Two candidates in the April field for the Manhattan City Commission say they would supply a third vote to prevent expansion of the Manhattan Municipal Library. A third left open the possibility that he might, but said he would need to study the issue in greater depth.
The question was raised after commissioners on Tuesday by a 3-2 vote approved the letting of bids for the proposed expansion. But the two ‘no’ votes both came from holdover commissioners John Matta and Wynn Butler, while the three ‘yes’ votes all came from commissioners whose terms expire in April. Since the bids must still be accepted by the new commission, a change of one vote on the new commission would block the expansion from going forward.
John Ball and Daniel Hogan both indicated they would be willing to cast that third vote. A third candidate, former commissioner Bob Strawn, left open that possibility, but was less certain how he would vote.
Only one of the three commissioners who supported the expansion bids – Rich Jankovich – is a candidate for re-election. The other three candidates, Usha Reddi, Karen McCulloh and Debbie Nuss, all indicated they would support expansion of the library.
Hogan said he didn’t support the expansion because his use of the facility leads him to believe there is space currently available. He said the library should rearrange its holdings to gain better use of that ‘under-utilized space.’ He did, however, support a project to provide the library with more parking. He said he would rather see the unused grassy area that would be removed through the addition converted to parking space.
Ball said commissioners did not look at the big picture Tuesday.
‘Commissioners did the politically expedient thing, did not stand firm, bowed to a special interest, and failed to balance income, taxes, services and debt; thereby allowing this flawed proposal to progress,’ he said. ‘As commissioner, I will not support this contract bid, but I will support the library’s need for more operational children’s space.’ He criticized the tax impact of the proposal over the ten-year life of the bonds as fiscally irresponsible. He said the second floor meeting rooms could be converted to better uses. While he didn’t support the expansion as a whole, he did, however, think the outdoor garden area was a portion of the project could easily be converted into useable space as long as the library used the money already gathered from private donations to accomplish it, not with taxpayer’s money.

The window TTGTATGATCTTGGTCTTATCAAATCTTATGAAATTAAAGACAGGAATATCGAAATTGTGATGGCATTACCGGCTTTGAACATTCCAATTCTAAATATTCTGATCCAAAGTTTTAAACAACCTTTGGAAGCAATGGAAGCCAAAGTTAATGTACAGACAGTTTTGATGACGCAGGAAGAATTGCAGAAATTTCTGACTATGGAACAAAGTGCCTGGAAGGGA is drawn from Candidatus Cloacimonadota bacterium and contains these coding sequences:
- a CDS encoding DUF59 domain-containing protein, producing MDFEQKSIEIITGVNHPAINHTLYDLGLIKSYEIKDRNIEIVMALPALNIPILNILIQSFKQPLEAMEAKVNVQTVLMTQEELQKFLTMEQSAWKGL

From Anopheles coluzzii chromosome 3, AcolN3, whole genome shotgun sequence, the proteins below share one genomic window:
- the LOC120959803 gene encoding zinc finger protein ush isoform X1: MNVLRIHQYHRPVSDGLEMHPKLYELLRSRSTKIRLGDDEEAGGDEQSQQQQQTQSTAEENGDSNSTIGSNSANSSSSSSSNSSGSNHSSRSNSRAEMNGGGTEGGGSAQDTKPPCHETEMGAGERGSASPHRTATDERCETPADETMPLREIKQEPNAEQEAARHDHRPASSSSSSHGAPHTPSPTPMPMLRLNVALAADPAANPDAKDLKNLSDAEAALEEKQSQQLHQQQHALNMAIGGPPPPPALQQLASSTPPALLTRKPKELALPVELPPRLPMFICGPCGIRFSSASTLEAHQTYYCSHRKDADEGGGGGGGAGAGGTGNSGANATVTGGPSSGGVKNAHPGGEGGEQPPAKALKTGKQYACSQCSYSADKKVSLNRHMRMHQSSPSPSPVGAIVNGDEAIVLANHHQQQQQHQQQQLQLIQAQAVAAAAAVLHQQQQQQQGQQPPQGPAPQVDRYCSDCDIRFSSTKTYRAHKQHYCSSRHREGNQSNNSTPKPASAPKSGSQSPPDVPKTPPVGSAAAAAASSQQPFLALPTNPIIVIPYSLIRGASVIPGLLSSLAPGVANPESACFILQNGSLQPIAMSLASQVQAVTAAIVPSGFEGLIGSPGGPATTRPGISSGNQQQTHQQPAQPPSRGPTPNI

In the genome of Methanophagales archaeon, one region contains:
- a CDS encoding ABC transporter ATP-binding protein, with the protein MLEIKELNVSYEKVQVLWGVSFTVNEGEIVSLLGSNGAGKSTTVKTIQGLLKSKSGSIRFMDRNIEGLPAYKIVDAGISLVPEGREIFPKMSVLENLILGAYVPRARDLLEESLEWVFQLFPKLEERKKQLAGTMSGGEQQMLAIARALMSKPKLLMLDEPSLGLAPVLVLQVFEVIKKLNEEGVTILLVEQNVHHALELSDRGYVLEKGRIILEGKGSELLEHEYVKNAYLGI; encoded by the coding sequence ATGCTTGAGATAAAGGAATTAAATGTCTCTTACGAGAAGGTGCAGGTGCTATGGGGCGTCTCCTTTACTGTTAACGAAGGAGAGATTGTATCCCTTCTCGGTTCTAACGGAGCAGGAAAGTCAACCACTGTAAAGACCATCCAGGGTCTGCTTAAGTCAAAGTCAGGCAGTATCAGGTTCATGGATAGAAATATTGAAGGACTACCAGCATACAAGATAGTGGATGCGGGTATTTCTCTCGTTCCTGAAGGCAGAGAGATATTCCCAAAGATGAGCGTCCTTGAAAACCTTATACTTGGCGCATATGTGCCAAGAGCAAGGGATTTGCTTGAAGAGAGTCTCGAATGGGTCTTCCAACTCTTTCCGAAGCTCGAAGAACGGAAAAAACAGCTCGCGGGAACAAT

Strawn said the library expansion should be looked at along with the other projects for 2013, such as the airport and Parks and Rec offices. But he added thatr he would have to look at the budget as a whole before deciding to vote for or against it.
Nuss said as long as the bids ‘come in at or under budget’ she would approve the expansion. She said the city should take advantage of the low interest rates. She also said the library staff have proven ‘responsible stewards of public funds.’ She said the public has also shown support by providing almost $800,000 in private donations to the library’s foundation.
McCulloh said she visits the library at least three times a week, and knows it has saved her hundreds of dollars each year in free services.
‘I was at the book sale last week, and I was amazed at the number of people who not only came to the sale, but also use it,’ McCulloh said.
Reddi said the project has come up again and again over the years, and will continue to come up in future commission meetings. She said it would be a mistake to delay the project because the public has shown its support and desire to have the library expand though the donations. She also said if the project is delayed, it would allow construction costs to continue to increase.